Demand for nonnutritive sweeteners continues to increase due to their ability to provide desirable sweetness with minimal calories. Acesulfame potassium and saccharin are well-studied nonnutritive sweeteners commonly found in food products. Some individuals report aversive sensations from these sweeteners, such as bitter and metallic side tastes. Recent advances in molecular genetics have provided insight into the cause of perceptual differences across people. For example, common alleles for the genes TAS2R9 and TAS2R38 explain variable response to the bitter drugs ofloxacin in vitro and propylthiouracil in vivo. Here, we wanted to determine whether differences in the bitterness of acesulfame potassium could be predicted by common polymorphisms (genetic variants) in bitter taste receptor genes (TAS2Rs). We genotyped participants (n = 108) for putatively functional single nucleotide polymorphisms in 5 TAS2Rs and asked them to rate the bitterness of 25 mM acesulfame potassium on a general labeled magnitude scale. Consistent with prior reports, we found 2 single nucleotide polymorphisms in TAS2R31 were associated with acesulfame potassium bitterness. However, TAS2R9 alleles also predicted additional variation in acesulfame potassium bitterness. Conversely, single nucleotide polymorphisms in TAS2R4, TAS2R38, and near TAS2R16 were not significant predictors. Using 1 single nucleotide polymorphism each from TAS2R9 and TAS2R31, we modeled the simultaneous influence of these single nucleotide polymorphisms on acesulfame potassium bitterness; together, these 2 single nucleotide polymorphisms explained 13.4% of the variance in perceived bitterness. These data suggest multiple polymorphisms within TAS2Rs contribute to the ability to perceive the bitterness from acesulfame potassium.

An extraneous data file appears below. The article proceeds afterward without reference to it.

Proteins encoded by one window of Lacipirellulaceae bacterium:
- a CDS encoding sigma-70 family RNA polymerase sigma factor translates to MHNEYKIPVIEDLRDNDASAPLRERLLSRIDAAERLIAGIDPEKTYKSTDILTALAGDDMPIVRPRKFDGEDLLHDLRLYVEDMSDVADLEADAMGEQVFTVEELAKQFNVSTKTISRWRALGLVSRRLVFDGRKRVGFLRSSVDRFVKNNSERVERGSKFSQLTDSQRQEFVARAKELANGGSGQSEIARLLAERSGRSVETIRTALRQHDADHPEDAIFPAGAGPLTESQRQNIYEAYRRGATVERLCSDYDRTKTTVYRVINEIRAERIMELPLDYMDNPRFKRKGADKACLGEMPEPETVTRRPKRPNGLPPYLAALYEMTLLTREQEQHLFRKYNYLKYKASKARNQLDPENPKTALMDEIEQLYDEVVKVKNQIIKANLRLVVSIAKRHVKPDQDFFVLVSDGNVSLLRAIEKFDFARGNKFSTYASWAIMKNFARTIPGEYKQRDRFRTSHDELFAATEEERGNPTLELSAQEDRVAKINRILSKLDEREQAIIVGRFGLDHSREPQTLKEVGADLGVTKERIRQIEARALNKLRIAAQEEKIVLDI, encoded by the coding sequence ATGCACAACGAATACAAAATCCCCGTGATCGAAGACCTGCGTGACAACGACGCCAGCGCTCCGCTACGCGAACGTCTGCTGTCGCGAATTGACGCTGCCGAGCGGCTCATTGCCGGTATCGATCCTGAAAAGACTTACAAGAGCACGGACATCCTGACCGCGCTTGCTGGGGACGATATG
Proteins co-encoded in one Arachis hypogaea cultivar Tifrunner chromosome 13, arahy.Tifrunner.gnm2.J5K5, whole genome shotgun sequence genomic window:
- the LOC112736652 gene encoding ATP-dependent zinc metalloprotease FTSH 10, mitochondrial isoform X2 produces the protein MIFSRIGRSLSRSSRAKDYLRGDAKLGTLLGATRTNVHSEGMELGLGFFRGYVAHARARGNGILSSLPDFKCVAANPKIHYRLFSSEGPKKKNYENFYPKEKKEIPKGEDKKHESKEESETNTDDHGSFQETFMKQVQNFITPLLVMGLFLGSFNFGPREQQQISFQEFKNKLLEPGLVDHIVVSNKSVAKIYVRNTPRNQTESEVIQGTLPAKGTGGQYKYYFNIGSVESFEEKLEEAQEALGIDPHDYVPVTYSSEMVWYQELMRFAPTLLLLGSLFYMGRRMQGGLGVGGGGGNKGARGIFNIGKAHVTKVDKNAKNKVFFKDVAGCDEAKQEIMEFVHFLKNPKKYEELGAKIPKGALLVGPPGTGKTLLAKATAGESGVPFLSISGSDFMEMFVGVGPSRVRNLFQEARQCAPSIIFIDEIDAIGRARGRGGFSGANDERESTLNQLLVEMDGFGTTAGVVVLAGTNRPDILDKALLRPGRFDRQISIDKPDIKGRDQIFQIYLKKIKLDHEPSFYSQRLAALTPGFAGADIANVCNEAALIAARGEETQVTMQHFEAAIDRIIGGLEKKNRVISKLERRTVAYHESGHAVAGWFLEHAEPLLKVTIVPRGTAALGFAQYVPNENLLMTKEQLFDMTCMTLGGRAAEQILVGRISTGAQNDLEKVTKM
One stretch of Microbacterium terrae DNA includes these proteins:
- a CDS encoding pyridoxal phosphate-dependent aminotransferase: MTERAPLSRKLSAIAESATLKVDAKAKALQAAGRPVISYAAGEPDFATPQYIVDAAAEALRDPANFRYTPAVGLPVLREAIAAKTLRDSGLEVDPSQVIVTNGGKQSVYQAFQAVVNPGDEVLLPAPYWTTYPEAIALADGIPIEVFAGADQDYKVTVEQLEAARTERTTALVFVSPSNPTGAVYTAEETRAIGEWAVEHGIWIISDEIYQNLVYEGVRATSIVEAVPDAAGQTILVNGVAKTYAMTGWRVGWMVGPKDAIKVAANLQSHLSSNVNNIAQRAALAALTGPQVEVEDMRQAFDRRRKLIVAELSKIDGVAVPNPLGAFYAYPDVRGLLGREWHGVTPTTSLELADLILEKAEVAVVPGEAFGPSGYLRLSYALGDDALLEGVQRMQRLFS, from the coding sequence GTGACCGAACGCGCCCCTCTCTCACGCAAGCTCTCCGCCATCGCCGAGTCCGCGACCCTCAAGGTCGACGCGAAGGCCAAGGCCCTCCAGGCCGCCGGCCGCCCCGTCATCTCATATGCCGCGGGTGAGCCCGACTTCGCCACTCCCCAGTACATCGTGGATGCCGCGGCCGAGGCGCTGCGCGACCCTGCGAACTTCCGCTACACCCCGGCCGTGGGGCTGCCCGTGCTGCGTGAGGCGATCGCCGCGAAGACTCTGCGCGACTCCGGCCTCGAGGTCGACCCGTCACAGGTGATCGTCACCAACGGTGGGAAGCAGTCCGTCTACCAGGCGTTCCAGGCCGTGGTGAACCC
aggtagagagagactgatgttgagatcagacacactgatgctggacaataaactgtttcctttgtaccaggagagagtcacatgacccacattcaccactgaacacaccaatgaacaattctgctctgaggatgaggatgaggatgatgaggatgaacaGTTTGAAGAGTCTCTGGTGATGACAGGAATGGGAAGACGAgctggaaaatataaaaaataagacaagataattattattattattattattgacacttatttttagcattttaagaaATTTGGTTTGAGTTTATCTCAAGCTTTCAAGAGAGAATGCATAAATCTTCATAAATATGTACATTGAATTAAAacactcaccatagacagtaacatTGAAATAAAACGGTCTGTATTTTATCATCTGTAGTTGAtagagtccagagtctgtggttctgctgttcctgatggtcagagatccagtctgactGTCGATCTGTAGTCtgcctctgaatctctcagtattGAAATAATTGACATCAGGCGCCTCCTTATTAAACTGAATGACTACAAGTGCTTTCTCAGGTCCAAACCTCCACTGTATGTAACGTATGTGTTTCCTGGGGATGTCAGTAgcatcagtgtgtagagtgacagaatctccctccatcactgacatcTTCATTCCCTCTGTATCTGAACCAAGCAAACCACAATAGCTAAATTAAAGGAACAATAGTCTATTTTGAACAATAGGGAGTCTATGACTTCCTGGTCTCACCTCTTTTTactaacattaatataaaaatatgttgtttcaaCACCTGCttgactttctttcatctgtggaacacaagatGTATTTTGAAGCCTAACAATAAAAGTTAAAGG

Keywords: Project GIANT-CS; bitterness; genetics; noncaloric sweetener; saccharin; taste phenotype.